Some of that endeavor requires the musicians to exert themselves physically as well.

“The pianist, for example, plays on the piano strings to get a bell-like sound,” explains Adler, “and the clarinetist makes a blowing sound, with a kind of singing element.”

By all accounts, it looks like the members of the audience will embark on something of a magical mystery tour. Colors of Dust comprises one large movement, divided into smaller sections, and is played without breaks. The inner machinations of the work are highly dynamic, and the composer integrates constant transformations of harmony, rhythm, tempo, tone and color. He uses various coloristic techniques, such as microtonal vibrati and trills and playing on the bridge of the violin and cello.

Amotz and Moragues will add further drama through overblowing.

The composer says he will be delighted to take his Jerusalem audience on an expedition to some unknown sonic and spiritual destination, adding that he experienced something similar in the creative process.

“This was one of those works that you start to write and you really have no idea where it will all end up. I really like that sort of thing.

There are works where you start out with some sort of general idea, but often you don’t know how things will pan out. With this composition, about two-thirds of the way through the players start to produce sort of orchestral chords, and the whole thing increases in force, even though there are only five players. There is a sort of set that is repeated five times, and each time it becomes some sort of scream,” he says.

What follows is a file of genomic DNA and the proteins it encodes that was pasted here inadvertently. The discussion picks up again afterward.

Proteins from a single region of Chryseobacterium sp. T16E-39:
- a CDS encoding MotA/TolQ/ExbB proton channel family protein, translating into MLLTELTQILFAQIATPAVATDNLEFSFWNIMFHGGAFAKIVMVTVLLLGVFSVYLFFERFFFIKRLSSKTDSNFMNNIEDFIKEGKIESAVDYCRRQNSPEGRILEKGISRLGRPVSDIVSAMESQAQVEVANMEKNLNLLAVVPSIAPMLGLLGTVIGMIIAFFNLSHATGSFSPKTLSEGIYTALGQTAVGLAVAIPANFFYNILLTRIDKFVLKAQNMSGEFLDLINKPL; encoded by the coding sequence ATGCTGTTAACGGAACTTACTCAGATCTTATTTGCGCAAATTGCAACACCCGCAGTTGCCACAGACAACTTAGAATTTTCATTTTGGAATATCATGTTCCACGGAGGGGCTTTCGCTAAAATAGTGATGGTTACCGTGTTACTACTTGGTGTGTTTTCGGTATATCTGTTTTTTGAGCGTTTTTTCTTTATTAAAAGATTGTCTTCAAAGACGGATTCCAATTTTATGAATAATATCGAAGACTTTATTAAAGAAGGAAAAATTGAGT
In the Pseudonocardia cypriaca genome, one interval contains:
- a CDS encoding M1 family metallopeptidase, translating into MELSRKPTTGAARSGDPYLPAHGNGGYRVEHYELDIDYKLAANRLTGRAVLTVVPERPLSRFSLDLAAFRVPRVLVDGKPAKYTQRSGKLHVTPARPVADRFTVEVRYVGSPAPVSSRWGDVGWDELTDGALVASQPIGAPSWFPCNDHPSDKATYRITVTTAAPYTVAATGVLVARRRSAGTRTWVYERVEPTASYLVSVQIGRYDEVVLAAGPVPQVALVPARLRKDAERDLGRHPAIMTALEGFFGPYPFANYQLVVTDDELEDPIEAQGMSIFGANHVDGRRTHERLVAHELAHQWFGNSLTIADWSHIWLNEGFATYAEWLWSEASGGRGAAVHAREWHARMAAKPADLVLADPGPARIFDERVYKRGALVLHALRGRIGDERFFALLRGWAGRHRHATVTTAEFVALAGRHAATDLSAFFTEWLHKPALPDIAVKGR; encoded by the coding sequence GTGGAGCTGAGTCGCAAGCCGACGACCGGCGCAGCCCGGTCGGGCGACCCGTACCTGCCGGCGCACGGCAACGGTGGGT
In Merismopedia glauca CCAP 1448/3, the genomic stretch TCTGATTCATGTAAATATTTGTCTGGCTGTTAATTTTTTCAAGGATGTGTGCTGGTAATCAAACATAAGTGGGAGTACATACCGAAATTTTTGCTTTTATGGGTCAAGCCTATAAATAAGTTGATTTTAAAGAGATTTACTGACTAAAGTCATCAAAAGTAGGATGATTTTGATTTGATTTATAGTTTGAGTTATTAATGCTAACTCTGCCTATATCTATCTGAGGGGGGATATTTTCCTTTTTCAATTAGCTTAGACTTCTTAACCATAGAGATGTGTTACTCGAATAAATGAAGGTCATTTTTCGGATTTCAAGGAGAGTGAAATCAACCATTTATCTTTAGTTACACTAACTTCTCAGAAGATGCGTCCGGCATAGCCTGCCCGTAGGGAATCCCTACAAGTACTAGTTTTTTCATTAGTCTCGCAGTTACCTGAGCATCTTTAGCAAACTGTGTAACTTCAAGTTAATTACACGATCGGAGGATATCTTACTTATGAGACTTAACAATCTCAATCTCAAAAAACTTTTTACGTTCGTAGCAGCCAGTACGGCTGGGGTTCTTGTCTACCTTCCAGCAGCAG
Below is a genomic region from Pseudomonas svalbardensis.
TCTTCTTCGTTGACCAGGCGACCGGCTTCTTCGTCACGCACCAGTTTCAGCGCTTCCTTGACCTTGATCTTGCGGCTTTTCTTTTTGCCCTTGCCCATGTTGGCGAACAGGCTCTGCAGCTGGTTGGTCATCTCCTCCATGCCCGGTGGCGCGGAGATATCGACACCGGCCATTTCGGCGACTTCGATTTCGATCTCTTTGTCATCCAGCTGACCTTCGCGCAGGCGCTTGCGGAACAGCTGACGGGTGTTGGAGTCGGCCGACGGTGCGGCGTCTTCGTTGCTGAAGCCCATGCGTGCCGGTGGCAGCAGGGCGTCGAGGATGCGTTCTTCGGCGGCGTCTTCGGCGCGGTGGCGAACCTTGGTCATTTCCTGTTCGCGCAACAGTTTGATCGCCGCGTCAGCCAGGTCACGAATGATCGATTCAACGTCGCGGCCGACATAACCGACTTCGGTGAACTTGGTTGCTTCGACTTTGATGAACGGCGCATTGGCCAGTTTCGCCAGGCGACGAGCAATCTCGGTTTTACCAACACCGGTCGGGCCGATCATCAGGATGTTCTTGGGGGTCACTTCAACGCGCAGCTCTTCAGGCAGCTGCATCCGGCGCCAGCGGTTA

Adler admits to deliberating over the instrumental makeup of the ensemble.

“I considered having percussion in there, but in the end I decided that, even though the instruments are predominantly melodic, they suited this kind of writing. I felt the colors had to come out of the writing itself rather than coloring the music externally.”

The upcoming concert will actually be the piece’s second airing. It follows a successful performance at the Jewish Museum in Berlin in April.

“The concert in Berlin was very successful,” notes Adler. “The audience responded very well.”

Violinist Barenboim also contributed to that performance.

“I was a bit nervous before the rehearsals, but it was a very smooth process, and the musicians handled the work very well. And the venue, with its high ceiling, suited the work perfectly,” he says.

The Berlin date was not Adler’s first professional foray to Germany. His Gate of Darkness composition was one of the works played in the Wannsee Recordings concert in the Berlin suburb where the infamous Wannsee Conference took place on January 20, 1942. That was when 15 SS and government officials of the German Nazi regime gathered to discuss and ratify the Final Solution.

The concert was held there on the 67th anniversary of the conference.

“That was an emotional experience,” says Adler. “We are in some way connected to the Holocaust, aren’t we?” Although the Jerusalem setting is very different, the performance of Colors of Dust promises to be an emotional affair as well.

For tickets and more information about the Jerusalem International Chamber Music Festival: (02) 652- 0444 and www.jcmf.org.il.